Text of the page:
The latest flare-up is the most serious clash since Israel and Hamas fought the last of three wars in 2014. An Islamic group took control of the Gaza Strip in 2007. More than 250 people have been killed in the conflict, most of them in Gaza, according to the UN and Israeli authorities.

The scale of the destruction in Gaza is immense: More than 100,000 people have been displaced and 300 buildings containing 1,000 housing units have been destroyed, the UN said.

The Israeli campaign, which Israel said targeted Hamas fighters, infrastructure, weapons and an extensive network of tunnels, has left large parts of Gaza strewn with rubble. Houses and offices were affected, and motorists had to use the sidewalks to avoid the craters and holes in the ground that volunteers and community workers repaired in recent days.

The damage in Israel is much less because it is protected by the Iron Dome defense system, built and maintained with $1.6 billion in U.S. funds. Blinken said that during talks with Netanyahu, he discussed the resupply of missile defense systems for Israel.


What steps can the United States take to improve the lives of Palestinians and Israelis affected by the conflict? Join the discussion below.

American and Israeli officials say they want to prevent the reconstruction from helping Hamas rearm after the latest round of fighting. Israeli officials accuse Hamas of using funds intended for reconstruction after previous conflicts to build rockets and dig tunnels under Gaza and into Israel.

We will work with our partners … to ensure that Hamas does not benefit from reconstruction aid, Blinken said Tuesday.

But Hamas says it wants the aid to be channeled through a militant group, an early sign of the difficulty of the reconstruction process in Gaza.

American and Israeli officials believe that the Palestinian Authority, a moderate, Western-backed government that largely governs Palestinians in the West Bank, has an important role to play in rebuilding Gaza.

Bassem Naim, head of Hamas’ international relations office, said conditions in Gaza will not improve in the long term unless the world is willing to negotiate directly with Hamas. We are ready to work with the international community, with the United States, when it comes to getting money, he said.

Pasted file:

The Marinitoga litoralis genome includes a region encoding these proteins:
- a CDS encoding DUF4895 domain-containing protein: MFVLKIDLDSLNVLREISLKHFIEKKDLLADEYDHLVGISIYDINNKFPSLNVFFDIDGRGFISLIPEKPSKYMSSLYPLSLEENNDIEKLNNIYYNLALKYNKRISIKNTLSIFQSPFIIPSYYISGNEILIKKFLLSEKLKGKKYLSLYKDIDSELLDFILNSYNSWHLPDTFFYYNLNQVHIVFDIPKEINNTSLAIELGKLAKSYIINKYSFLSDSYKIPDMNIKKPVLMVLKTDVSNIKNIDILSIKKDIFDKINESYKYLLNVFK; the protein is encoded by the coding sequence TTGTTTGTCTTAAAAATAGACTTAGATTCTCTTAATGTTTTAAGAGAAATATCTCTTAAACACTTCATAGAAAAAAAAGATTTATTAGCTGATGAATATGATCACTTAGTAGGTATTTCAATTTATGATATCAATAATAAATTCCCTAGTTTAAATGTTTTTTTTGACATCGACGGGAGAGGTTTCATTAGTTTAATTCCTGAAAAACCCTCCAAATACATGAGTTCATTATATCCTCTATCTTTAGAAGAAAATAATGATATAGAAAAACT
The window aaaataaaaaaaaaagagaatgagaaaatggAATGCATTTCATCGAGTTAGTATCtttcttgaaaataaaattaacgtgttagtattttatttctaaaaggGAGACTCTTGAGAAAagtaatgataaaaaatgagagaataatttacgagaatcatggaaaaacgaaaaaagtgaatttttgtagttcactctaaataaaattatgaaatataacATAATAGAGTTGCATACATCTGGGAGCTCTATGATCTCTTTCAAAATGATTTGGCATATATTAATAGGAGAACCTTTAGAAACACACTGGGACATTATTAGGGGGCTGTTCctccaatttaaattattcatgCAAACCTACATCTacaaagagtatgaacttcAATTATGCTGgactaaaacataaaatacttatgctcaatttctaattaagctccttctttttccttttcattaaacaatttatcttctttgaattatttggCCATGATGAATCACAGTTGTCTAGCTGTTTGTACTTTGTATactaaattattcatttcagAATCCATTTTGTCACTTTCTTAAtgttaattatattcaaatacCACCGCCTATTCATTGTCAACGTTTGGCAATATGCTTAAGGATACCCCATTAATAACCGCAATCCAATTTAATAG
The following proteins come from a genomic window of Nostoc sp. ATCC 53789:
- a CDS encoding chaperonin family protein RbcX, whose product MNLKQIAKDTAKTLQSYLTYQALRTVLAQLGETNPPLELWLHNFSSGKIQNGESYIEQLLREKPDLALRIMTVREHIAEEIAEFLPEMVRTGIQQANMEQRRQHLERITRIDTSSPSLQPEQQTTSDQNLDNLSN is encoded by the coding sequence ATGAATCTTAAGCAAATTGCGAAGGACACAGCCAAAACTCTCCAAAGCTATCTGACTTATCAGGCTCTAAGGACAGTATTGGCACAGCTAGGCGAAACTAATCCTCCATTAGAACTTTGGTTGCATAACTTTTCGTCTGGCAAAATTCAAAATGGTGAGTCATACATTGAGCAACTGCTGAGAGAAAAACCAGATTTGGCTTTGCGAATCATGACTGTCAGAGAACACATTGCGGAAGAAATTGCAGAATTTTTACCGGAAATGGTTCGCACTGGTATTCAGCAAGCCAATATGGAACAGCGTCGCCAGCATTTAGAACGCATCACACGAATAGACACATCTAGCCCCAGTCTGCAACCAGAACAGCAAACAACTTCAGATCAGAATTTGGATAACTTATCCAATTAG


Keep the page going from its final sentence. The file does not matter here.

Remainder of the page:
After meeting with Mr. Netanyahu and other Israeli officials, including the Foreign Minister

Gabi Ashkenazi

and the Minister of Defense

Benny Ganz,

in Jerusalem, Mr. Blinken traveled to Ramallah in the West Bank to meet with the President of the Palestinian Authority.

Mahmoud Abbas

and other senior Palestinian officials.

Blinken said part of his mission there would be to restore relations with the Palestinian Authority, after Abbas severed ties with Washington in late 2017 following the Trump administration’s decision to recognize Jerusalem as Israel’s capital and move the US embassy there. While Israel claims all of Jerusalem as its capital, Palestinians want East Jerusalem to be the capital of a future Palestinian state.

Blinken stated that the United States will help promote civilian projects for Palestinians in the West Bank and will later announce its own contribution to the effort.

Corrections and additions
US Secretary of State Anthony Blinken met with Israeli Prime Minister Benjamin Netanyahu on Tuesday. An earlier version of this article misspelled his last name: Anthony. (corrected May 25)

Israeli-Palestinian crisis

-Felicia Schwartz in Gaza City contributed to this article.